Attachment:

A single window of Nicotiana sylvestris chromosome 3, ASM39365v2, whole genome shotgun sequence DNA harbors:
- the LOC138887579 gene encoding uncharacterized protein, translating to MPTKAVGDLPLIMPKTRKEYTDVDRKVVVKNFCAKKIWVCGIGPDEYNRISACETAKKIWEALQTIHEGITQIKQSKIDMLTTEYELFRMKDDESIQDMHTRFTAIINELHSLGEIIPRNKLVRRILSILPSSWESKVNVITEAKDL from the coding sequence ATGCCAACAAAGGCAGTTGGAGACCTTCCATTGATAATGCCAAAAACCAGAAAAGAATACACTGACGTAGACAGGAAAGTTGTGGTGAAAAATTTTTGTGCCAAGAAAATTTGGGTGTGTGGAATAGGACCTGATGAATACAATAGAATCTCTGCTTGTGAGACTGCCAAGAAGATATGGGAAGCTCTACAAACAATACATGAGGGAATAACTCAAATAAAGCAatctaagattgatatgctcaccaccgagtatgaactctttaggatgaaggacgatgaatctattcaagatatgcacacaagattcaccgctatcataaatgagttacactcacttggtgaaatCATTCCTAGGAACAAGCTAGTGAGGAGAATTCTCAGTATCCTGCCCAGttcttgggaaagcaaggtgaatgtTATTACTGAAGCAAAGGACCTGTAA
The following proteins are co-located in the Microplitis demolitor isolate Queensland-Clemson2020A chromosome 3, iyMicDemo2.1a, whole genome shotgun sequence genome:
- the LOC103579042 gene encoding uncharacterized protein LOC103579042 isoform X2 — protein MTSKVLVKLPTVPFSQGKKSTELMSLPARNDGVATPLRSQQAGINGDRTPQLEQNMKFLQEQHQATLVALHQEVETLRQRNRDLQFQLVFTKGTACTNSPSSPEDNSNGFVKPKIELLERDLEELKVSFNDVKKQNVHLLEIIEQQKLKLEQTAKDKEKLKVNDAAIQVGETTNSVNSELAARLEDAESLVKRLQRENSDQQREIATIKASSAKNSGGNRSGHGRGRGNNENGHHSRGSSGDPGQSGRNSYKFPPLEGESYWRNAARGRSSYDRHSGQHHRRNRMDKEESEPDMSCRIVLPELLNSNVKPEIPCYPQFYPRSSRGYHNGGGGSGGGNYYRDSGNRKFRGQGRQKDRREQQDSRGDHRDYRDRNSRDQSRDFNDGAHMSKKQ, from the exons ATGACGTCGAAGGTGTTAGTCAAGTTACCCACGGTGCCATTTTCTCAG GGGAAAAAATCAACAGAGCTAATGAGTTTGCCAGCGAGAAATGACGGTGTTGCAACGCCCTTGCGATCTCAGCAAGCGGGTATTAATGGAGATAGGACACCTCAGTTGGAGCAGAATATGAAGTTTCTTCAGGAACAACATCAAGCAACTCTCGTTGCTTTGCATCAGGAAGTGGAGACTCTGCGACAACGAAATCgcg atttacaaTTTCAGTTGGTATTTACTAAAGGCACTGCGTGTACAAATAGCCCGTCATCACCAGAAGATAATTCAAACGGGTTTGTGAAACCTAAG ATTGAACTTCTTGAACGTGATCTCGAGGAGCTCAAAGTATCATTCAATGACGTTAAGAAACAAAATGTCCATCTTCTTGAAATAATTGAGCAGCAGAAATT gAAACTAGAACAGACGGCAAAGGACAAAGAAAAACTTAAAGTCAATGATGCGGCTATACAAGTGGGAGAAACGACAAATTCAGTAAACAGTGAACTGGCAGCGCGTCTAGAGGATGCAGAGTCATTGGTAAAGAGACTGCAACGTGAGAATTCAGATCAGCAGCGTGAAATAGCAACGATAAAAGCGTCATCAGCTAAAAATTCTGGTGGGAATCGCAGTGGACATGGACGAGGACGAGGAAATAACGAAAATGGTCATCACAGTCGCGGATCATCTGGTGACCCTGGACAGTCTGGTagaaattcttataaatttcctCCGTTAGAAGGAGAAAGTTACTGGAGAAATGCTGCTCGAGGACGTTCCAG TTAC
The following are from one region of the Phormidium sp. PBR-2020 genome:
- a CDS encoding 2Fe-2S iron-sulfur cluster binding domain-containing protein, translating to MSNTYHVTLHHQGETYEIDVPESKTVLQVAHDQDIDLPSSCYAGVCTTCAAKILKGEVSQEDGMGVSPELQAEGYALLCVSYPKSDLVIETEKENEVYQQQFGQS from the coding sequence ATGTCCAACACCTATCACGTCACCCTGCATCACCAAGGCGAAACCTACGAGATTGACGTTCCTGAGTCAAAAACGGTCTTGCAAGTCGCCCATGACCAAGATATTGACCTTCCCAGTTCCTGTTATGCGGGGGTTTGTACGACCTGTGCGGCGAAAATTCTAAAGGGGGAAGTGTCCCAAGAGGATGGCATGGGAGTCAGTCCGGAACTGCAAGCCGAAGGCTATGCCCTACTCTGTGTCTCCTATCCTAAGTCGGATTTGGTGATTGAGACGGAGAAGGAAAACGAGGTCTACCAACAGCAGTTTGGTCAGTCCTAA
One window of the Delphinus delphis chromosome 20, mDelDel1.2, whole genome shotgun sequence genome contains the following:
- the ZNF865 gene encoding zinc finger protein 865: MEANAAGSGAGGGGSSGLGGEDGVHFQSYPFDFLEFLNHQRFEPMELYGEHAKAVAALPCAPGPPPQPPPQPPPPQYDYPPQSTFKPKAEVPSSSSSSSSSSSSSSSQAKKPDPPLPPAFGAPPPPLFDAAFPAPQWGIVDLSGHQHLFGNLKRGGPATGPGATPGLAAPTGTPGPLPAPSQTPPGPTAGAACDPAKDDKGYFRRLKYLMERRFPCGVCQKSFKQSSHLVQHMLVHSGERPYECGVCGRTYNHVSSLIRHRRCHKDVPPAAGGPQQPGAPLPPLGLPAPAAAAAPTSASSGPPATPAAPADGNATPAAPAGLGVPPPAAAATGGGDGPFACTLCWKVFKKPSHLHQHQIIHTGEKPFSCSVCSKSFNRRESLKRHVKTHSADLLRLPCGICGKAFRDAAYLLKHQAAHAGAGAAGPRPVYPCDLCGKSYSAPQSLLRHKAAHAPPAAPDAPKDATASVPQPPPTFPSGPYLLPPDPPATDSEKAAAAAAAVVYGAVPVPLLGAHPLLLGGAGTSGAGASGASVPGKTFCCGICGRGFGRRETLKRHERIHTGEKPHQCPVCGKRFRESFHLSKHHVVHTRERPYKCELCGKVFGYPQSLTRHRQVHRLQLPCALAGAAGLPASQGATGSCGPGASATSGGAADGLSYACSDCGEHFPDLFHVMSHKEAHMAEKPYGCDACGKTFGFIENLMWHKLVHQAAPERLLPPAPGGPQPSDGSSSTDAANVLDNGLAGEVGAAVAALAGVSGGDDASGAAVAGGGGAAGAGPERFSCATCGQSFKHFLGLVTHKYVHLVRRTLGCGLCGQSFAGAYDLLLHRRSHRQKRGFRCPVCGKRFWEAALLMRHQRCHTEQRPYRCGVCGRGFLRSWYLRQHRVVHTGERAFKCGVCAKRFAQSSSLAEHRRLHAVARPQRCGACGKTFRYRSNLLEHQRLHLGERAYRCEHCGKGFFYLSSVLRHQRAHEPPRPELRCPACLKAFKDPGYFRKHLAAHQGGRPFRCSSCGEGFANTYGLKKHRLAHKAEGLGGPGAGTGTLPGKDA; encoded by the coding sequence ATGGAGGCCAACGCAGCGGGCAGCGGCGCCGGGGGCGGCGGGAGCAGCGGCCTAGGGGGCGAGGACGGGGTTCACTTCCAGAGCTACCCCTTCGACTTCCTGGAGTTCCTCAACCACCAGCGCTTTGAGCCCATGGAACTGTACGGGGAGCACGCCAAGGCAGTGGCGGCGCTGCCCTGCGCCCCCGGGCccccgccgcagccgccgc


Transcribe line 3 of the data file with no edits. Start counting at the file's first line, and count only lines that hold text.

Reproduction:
The following proteins are co-located in the Microplitis demolitor isolate Queensland-Clemson2020A chromosome 3, iyMicDemo2.1a, whole genome shotgun sequence genome: